Filing 13

MEMORANDUM OPINION AND RECOMMENDATION OF UNITED STATES MAGISTRATE JUDGE signed by MAG/JUDGE JOI ELIZABETH PEAKE on 02/21/2017, that the Commissioner's decision finding no disability be AFFIRMED, that Plaintiff's Motion for Summary Judgment [Doc. # 9 ] be DENIED, that Defendant's Motion for Judgment on the Pleadings [Doc. # 11 ] be GRANTED, and that this action be DISMISSED. (Garland, Leah)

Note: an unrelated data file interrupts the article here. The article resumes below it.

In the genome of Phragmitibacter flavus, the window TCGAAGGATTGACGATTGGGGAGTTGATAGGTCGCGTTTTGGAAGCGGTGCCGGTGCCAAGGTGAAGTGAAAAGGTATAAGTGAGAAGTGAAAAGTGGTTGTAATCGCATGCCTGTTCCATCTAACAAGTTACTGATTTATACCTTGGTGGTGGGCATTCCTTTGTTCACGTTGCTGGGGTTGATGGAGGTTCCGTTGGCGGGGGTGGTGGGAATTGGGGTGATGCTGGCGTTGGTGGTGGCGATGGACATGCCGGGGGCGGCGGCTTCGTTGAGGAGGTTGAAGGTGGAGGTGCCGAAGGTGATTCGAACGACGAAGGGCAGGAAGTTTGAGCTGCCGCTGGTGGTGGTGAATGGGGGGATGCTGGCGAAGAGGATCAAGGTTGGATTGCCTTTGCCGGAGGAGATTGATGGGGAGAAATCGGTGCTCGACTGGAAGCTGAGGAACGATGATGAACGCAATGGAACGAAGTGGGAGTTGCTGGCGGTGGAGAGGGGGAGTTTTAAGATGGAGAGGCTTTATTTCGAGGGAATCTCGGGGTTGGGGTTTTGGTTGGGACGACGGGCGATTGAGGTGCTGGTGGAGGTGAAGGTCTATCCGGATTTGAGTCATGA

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IN THE UNITED STATES DISTRICT COURT FOR THE MIDDLE DISTRICT OF NORTH CAROLINA WANDA L. HEGE, Plaintiff, v. NANCY A. BERRYHILL, 1 Acting Commissioner of Social Security, Defendant. ) ) ) ) ) ) ) ) ) ) 1:16CV92 MEMORANDUM OPINION AND RECOMMENDATION OF UNITED STATES MAGISTRATE JUDGE Plaintiff Wanda Leo Hege (“Plaintiff”) brought this action pursuant to Sections 205(g) and 1631(c)(3) of the Social Security Act (the “Act”), as amended (42 U.S.C. §§ 405(g) and 1383(c)(3)), to obtain judicial review of a final decision of the Commissioner of Social Security denying her claims for Supplemental Security Income under Title XVI of the Act, as well as Widow’s Insurance Benefits under Title II of the Act. The parties have filed cross-motions for judgment, and the administrative record has been certified to the Court for review. I. PROCEDURAL HISTORY Plaintiff filed an application for Disability Insurance Benefits, Supplemental Security Income, and Disabled Widow’s Benefits in January 2011, alleging disability beginning January Nancy A. Berryhill became the Acting Commissioner of Social Security on January 23, 2017. Pursuant to Rule 25(d) of the Federal Rules of Civil Procedure, Nancy A. Berryhill should be substituted for Carolyn W. Colvin as the Defendant in this suit. No further action need be taken to continue this suit by reason of the last sentence of section 205(g) of the Social Security Act, 42 U.S.C. § 405(g). 1 2, 2007. (Tr. 315-29.) Her applications were denied initially (Tr. 110-12) and upon reconsideration (Tr. 147-49). Thereafter, Plaintiff requested a hearing before an Administrative Law Judge (“ALJ”) (Tr. 211-212), which she attended on March 7, 2013, along with her attorney (Tr. 38-52). On April 17, 2013, the ALJ issued a finding that Plaintiff was not disabled under the Act. (Tr. 150-65.) The Appeals Council granted Plaintiff’s request for review, and remanded the case to the ALJ. (Tr. 166-70.) The ALJ heard the case on remand on February 10, 2015. (Tr. 53-78.) During the hearing, Plaintiff amended her alleged onset date of disability to May 10, 2011. 2 The ALJ ultimately issued a decision denying Plaintiff’s claim for SSI and for Widow’s Benefits, after finding that Plaintiff was not disabled under the meaning of the Act. (Tr. 16-37.) On December 8, 2015, the Appeals Council denied Plaintiff’s request for review, thereby making the ALJ’s conclusion the Commissioner’s final decision for purposes of judicial review. (Tr. 1-7.) II. LEGAL STANDARD Federal law “authorizes judicial review of the Social Security Commissioner’s denial of social security benefits.” Hines v. Barnhart, 453 F.3d 559, 561 (4th Cir. 2006). However, “the scope of [the] review of [such an administrative] decision . . . is extremely limited.” Frady v. Harris, 646 F.2d 143, 144 (4th Cir. 1981). “The courts are not to try the case de novo.” Oppenheim v. Finch, 495 F.2d 396, 397 (4th Cir. 1974). Instead, “a reviewing court must uphold the factual findings of the ALJ [underlying the denial of benefits] if they are supported Because the amended disability onset date postdated Plaintiff’s date last insured of December 31, 2010, the claim for Title II Disability Insurance Benefits was dismissed. (Tr. 19-20.) 2 2 by substantial evidence and were reached through application of the correct legal standard.” Hancock v. Astrue, 667 F.3d 470, 472 (4th Cir. 2012) (internal brackets omitted). “Substantial evidence means ‘such relevant evidence as a reasonable mind might accept as adequate to support a conclusion.’” Hunter v. Sullivan, 993 F.2d 31, 34 (4th Cir. 1993) (quoting Richardson v. Perales, 402 U.S. 389, 390 (1971)). “It consists of more than a mere scintilla of evidence but may be somewhat less than a preponderance.” Mastro v. Apfel, 270 F.3d 171, 176 (4th Cir. 2001) (internal citations and quotation marks omitted). “If there is evidence to justify a refusal to direct a verdict were the case before a jury, then there is substantial evidence.” Hunter, 993 F.2d at 34 (internal quotation marks omitted). “In reviewing for substantial evidence, the court should not undertake to re-weigh conflicting evidence, make credibility determinations, or substitute its judgment for that of the [ALJ].” Mastro, 270 F.3d at 176 (internal brackets and quotation marks omitted). “Where conflicting evidence allows reasonable minds to differ as to whether a claimant is disabled, the responsibility for that decision falls on the ALJ.” Hancock, 667 F.3d at 472. “The issue before [the reviewing court], therefore, is not whether [the claimant] is disabled, but whether the ALJ’s finding that [the claimant] is not disabled is supported by substantial evidence and was reached based upon a correct application of the relevant law.” Craig v. Chater, 76 F.3d 585, 589 (4th Cir. 1996). In undertaking this limited review, the Court notes that in administrative proceedings, “[a] claimant for disability benefits bears the burden of proving a disability.” Hall v. Harris, 658 F.2d 260, 264 (4th Cir. 1981). In this context, “disability” means the “‘inability to engage in any substantial gainful activity by reason of any medically determinable physical or mental 3 impairment which can be expected to result in death or which has lasted or can be expected to last for a continuous period of not less than 12 months.’” Id. (quoting 42 U.S.C. § 423(d)(1)(A)). “The Commissioner uses a five-step process to evaluate disability claims.” Hancock, 667 F.3d at 472 (citing 20 C.F.R. §§ 404.1520(a)(4); 416.920(a)(4)). “Under this process, the Commissioner asks, in sequence, whether the claimant: (1) worked during the alleged period of disability; (2) had a severe impairment; (3) had an impairment that met or equaled the requirements of a listed impairment; (4) could return to her past relevant work; and (5) if not, could perform any other work in the national economy.” Id. A finding adverse to the claimant at any of several points in this five-step sequence forecloses a disability designation and ends the inquiry. For example, “[t]he first step determines whether the claimant is engaged in ‘substantial gainful activity.’ If the claimant is working, benefits are denied. The second step determines if the claimant is ‘severely’ disabled. If not, benefits are denied.” Bennett v. Sullivan, 917 F.2d 157, 159 (4th Cir. 1990). On the other hand, if a claimant carries his or her burden at each of the first two steps, and establishes at step three that the impairment “equals or exceeds in severity one or more of the impairments listed in Appendix I of the regulations,” then “the claimant is disabled.” Mastro, 270 F.3d at 177. Alternatively, if a claimant clears steps one and two, but falters at step three, i.e., “[i]f a claimant’s impairment is not sufficiently severe to equal or exceed a listed impairment, the ALJ must assess the claimant’s residual function[al] capacity (‘RFC’).” Id. at 4 179. 3 Step four then requires the ALJ to assess whether, based on that RFC, the claimant can “perform past relevant work”; if so, the claimant does not qualify as disabled. Id. at 179-80. However, if the claimant establishes an inability to return to prior work, the analysis proceeds to the fifth step, which “requires the Commissioner to prove that a significant number of jobs exist which the claimant could perform, despite [the claimant’s] impairments.” Hines, 453 F.3d at 563. In making this determination, the ALJ must decide “whether the claimant is able to perform other work considering both [the claimant’s RFC] and [the claimant’s] vocational capabilities (age, education, and past work experience) to adjust to a new job.” Hall, 658 F.2d at 264-65. If, at this step, the Government cannot carry its “evidentiary burden of proving that [the claimant] remains able to work other jobs available in the community,” the claimant qualifies as disabled. Hines, 453 F.3d at 567. III. DISCUSSION In the present case, the ALJ found that Plaintiff had not engaged in “substantial gainful activity” since her alleged onset date. Plaintiff therefore met her burden at step one of the sequential analysis. At step two, the ALJ further determined that Plaintiff suffered from the following severe impairments: Left hip and right knee dysfunction, degenerative disc disease, rotator cuff injury, headaches, vertigo, panic disorder with agoraphobia and depression. “RFC is a measurement of the most a claimant can do despite [the claimant’s] limitations.” Hines, 453 F.3d at 562 (noting that pursuant to the administrative regulations, the “RFC is an assessment of an individual’s ability to do sustained work-related physical and mental activities in a work setting on a regular and continuing basis . . . [which] means 8 hours a day, for 5 days a week, or an equivalent work schedule” (internal emphasis and quotation marks omitted)). The RFC includes both a “physical exertional or strength limitation” that assesses the claimant’s “ability to do sedentary, light, medium, heavy, or very heavy work,” as well as “nonexertional limitations (mental, sensory, or skin impairments).” Hall, 658 F.2d at 265. “RFC is to be determined by the ALJ only after [the ALJ] considers all relevant evidence of a claimant’s impairments and any related symptoms (e.g., pain).” Hines, 453 F.3d at 562-63. 3 5 (Tr. 22). The ALJ found at step three that none of these impairments met or equaled a disability listing. (Tr. 23). Therefore, the ALJ assessed Plaintiff’s RFC and determined that she could perform medium work . . . except she is limited to simple, routine, repetitive, non-production oriented work with no public contact. (Tr. 24). Based on that determination, the ALJ found under step four of the analysis that Plaintiff was incapable of returning to her past relevant work as a Fast Food Worker, a General Retail Laborer, or a Cashier/Checker. (Tr. 30). However, at step five of the analysis, with the assistance of a Vocational Expert’s response to an Interrogatory, the ALJ concluded that “there are jobs that exist in significant numbers in the national economy that [Plaintiff] can perform.” (Tr. 31.) As a result of these findings, the ALJ concluded that Plaintiff was not disabled as defined in the Social Security Act, from May 10, 2011, through the date of the ALJ decision. (Tr. 32.) Plaintiff now argues that the ALJ’s decision should be reversed because the ALJ (1) erred by failing to assign weight to the medical source opinions of consultative examiner Dr. Joseph Appollo (“Dr. Appollo”) and (2) erred in evaluating the severity of Plaintiff’s alleged right foot condition at step two of the sequential analysis. (See Pl.’s Br. [Doc. #10] at 2.) Ultimately, neither of Plaintiff’s contentions merit remand. A. Consideration of Dr. Appollo’s Opinion. Plaintiff first contends that the ALJ erred by failing to assign weight to the opinions of Dr. Appollo, and that this error warrants reversal. Defendant responds that reversal is not warranted because substantial evidence supports the ALJ’s evaluation of the opinion evidence 6 of Dr. Appollo. Specifically, Defendant argues that the ALJ properly considered and discussed the limitations supported by Dr. Appollo’s opinion and adequately accounted for those limitations in forming Plaintiff’s RFC. Pursuant to 20 C.F.R. § 404.1527(c), an ALJ must “evaluate every medical opinion” received, and must consider various factors in deciding the weight to give any medical opinion including (1) the length of the treatment relationship, (2) the frequency of examination, (3) the nature and extent of the treatment relationship, (4) the supportability of the opinion, (5) the consistency of the opinion with the record, (6) whether the source is a specialist, and (7) any other factors that may support or contradict the opinion. See 20 C.F.R. § 404.1527(c). Unless the ALJ has analyzed all of the evidence and explained the weight he has given to probative evidence, a reviewing court may be unable “to scrutinize the record as a whole to determine whether the conclusions reached are rational.” Gordon v. Schweiker, 725 F.2d 231, 236 (4th Cir. 1984) (quoting Arnold v. Secretary, 567 F.2d 258, 259 (4th Cir. 1977)). In this case, Dr. Appollo conducted a consultative psychological examination, and the ALJ discussed Dr. Appollo’s opinion at length. First, in undertaking the analysis of Plaintiff’s impairment at step two, the ALJ stated: I find a moderate limitation in the claimant’s ability to maintain concentration, persistence, or pace. Based on his evaluation of the claimant, Dr. Appollo concluded that she has the ability to understand, retain and follow instructions and; that she has average ability to sustain attention to perform simple repetitive tasks. However, he also concluded that with her symptoms of depression, the claimant would have difficulty tolerating the stress and pressure associated [with] day-to-day work activity. During her hearing, the claimant was fully capable of answering all questions and was able to maintain attention without difficulty. Thus, I find that the claimant has no more than moderate limitations in the area of maintaining concentration, persistence, or pace. 7 (Tr. at 24) (internal citation omitted). In addition, in considering Plaintiff’s RFC, the ALJ further considered Dr. Appollo’s opinion, noting that: [a]lthough the claimaint was diagnosed with depression and panic disorder without agoraphobia by consultative psychologist Dr. Appollo in April 2011, she has not received any mental health treatment, whether outpatient counseling or medication management since 2004. The claimant reported during her hearing that the medication was effective for a period but then it stopped working; she stopped taking it; and she began to have episodes of sudden rages. She indicated that while she has applied for Medicaid, she is dealing with her symptoms of depression and anxiety on her own. Moreover, although Dr. Appollo diagnosed the claimant with depression and panic attacks without agoraphobia, I am reminded that his diagnosis was made at a time when she had not received the benefit of mental health counseling or medication, which could have, and likely, would have helped to stabilize her mood and panic attacks. Despite this, Dr. Appollo concluded that in terms of her mental ability to perform work activities, the claimant has average ability to understand, retain and follow instructions; average ability to sustain attention to perform simple repetitive tasks; and she is able to relate to others. He also concluded that because of her depression, the claimant would have difficulty tolerating the stress and pressures associated with day-to-day work activity, which is why I have limited her to simple, routine, repetitive, non-production oriented work with no public contact. (Tr. 27-28.) Thus, the ALJ considered and relied upon Dr. Appollo’s opinion in assessing Plaintiff’s RFC, and noted that, because of Dr. Appollo’s conclusions, the RFC “limited [Plaintiff] to simple, routine, repetitive, non-production oriented work with no public contact.” (Tr. 28.) It therefore appears that, despite Plaintiff’s assertion to the contrary, the ALJ expressly relied upon Dr. Appollo’s findings to make two distinct additions to Plaintiff’s RFC—namely, that Plaintiff (i) should be limited to simple, routine, repetitive, non-production work, and (ii) should have no public contact. 4 In the circumstances, the Court concludes that the ALJ Indeed, at the hearing, Plaintiff’s counsel took the position that a hypothetical limiting Plaintiff to “simple; routine; repetitive tasks” in a non-production, unskilled work environment with occasional interaction with the public would be consistent with the findings of the mental health consultative examiner. (Tr. 68, 77.) 4 8 sufficiently evaluated Dr. Appollo’s medical opinion and explained how that opinion was considered in setting Plaintiff’s RFC. Moreover, given the extent of the ALJ’s analysis, any failure by the ALJ to explicitly state the weight given to Dr. Appollo’s opinion was harmless. See Tanner v. Comm’r of Soc. Sec., 602 F. App’x 95 (4th Cir. 2015). B. Consideration of Plaintiff’s Right Foot Impairment. Plaintiff next argues that this case should be remanded based on the ALJ’s failure to classify Plaintiff’s right foot condition as a “severe” impairment at step two of the sequential evaluation process. Step two of the sequential analysis is a threshold determination of whether a claimant has a severe impairment (or combination of impairments) significantly limiting her ability to do basic work activities. If a claimant does not have any severe impairment or combination of impairments, the claimant is determined not to be disabled at step two, and the sequential analysis need not progress further. See 20 C.F.R. § 404.1520(a)(4)(ii). However, if the claimant does have a severe impairment or combination of impairments, the sequential analysis continues, and the ALJ must consider the effects of both the severe and non-severe impairments at subsequent steps of the process. Thus, as long as an ALJ determines that the claimant has at least one severe impairment at step two and then proceeds to discuss all of the medical evidence in the analysis of the remaining steps, any error regarding a failure to list a specific impairment at step two is harmless. In this case, Defendant contends that even though the ALJ did not identify Plaintiff’s right foot impairments in the list of severe impairments at step two, the ALJ nevertheless considered the evidence related to Plaintiff’s right foot. At the February 10, 2015 hearing, Plaintiff testified that she had been experiencing pain in her right foot for “six, eight months,” 9 and that “wearing shoes” and “walking a lot” tended to exacerbate the problem. (Tr. 61.) In the decision denying Plaintiff an award of benefits, the ALJ discussed Plaintiff’s alleged right foot condition at several points. The ALJ began by acknowledging that at the hearing, Plaintiff complained of “right foot pain that is aggravated by wearing shoes and walking.” (Tr. 25.) In addition, the ALJ noted that [t]he treatment notes show that the claimant did not complain of any pain symptoms [from May 2011] until January 2015 when she reported to the emergency room for pain in her back, right hip and right foot after she tripped and fell. . . . Her right foot examination revealed tenderness and bony tenderness but a normal range of motion, no swelling and no deformity. . . . [H]er right foot x-ray showed small degenerative changes. The claimant was diagnosed with low back pain, right hip strain and right foot strain. For treatment, she was provided with a fracture boot for the right foot to help with support and comfort; Motrin/Tylenol for pain control and a prescription for acute pain control, if needed. (Tr. at 26-27.) 5 The ALJ then concluded that Plaintiff’s physical impairments did not support her allegations of disabling symptoms and limitations. The ALJ noted that Plaintiff did not pursue “routine primary care or specialized care with regard to any pain complaints until January 2015.” (Tr. 29-30.) 6 The ALJ also noted that even after the emergency room visit in January 2015, “she was diagnosed with and was treated conservatively for back pain, right hip strain and right foot strain.” (Tr. at 30.) Thus, as to Plaintiff’s foot, the ALJ considered the fact that the diagnosis was only “right foot strain” and the treatment was conservative. The ALJ also noted that “although complaining of intermittent pain in back, hips, knees and right 5 The same medical record notes “small degenerative calcaneal posterior and plantar enthesophytes,” (Tr. 568, 570), which appear to have been incorporated in evaluating Plaintiff’s symptoms and determining her treatment plan (see Tr. 568-69). Based on Plaintiff’s testimony, this would mean that Plaintiff went several months without medical attention after symptoms in her right foot appeared. 6 10 foot and pain from headaches, the claimant testified that she does not like to take prescribed medication” and “confined herself to over-the-counter medications.” (Id.) The ALJ concluded that “the medical evidence does not document pain of such intensity that the ordinary physical activity to perform basic work-related functions would be impossible for a continuous period of twelve months or more” and “[o]verall, the claimant’s testimony regarding the persistence of pain . . . is not credible because it is inconsistent with the medical evidence and her activities of daily living.” (Id.) In light of this analysis, the Court holds that the ALJ sufficiently considered the limiting effects of Plaintiff’s right foot condition throughout the sequential evaluation process, giving evidence-based reasons for his findings. Thus, even though the ALJ did not include Plaintiff’s right foot condition as a separate severe impairment at step two, there was no resulting prejudice to Plaintiff because the ALJ considered the effects of that impairment at later steps, ultimately determining that the medical evidence failed to support Plaintiff’s allegations of disabling symptoms and limitations and that Plaintiff’s testimony regarding the intensity and disabling effect of the impairment was not credible. (Tr. 26, 28.) The ALJ’s decision reflects that he conducted a thorough review of the evidence before him, allowing this Court to conclude that his decision was supported by substantial evidence. IV. CONCLUSION IT IS THEREFORE RECOMMENDED that the Commissioner’s decision finding no disability be AFFIRMED, that Plaintiff’s Motion for Summary Judgment [Doc. #9] be 11 DENIED, that Defendant’s Motion for Judgment on the Pleadings [Doc. #11] be GRANTED, and that this action be DISMISSED. This, the 21st day of February, 2017. /s/ Joi Elizabeth Peake United States Magistrate Judge 12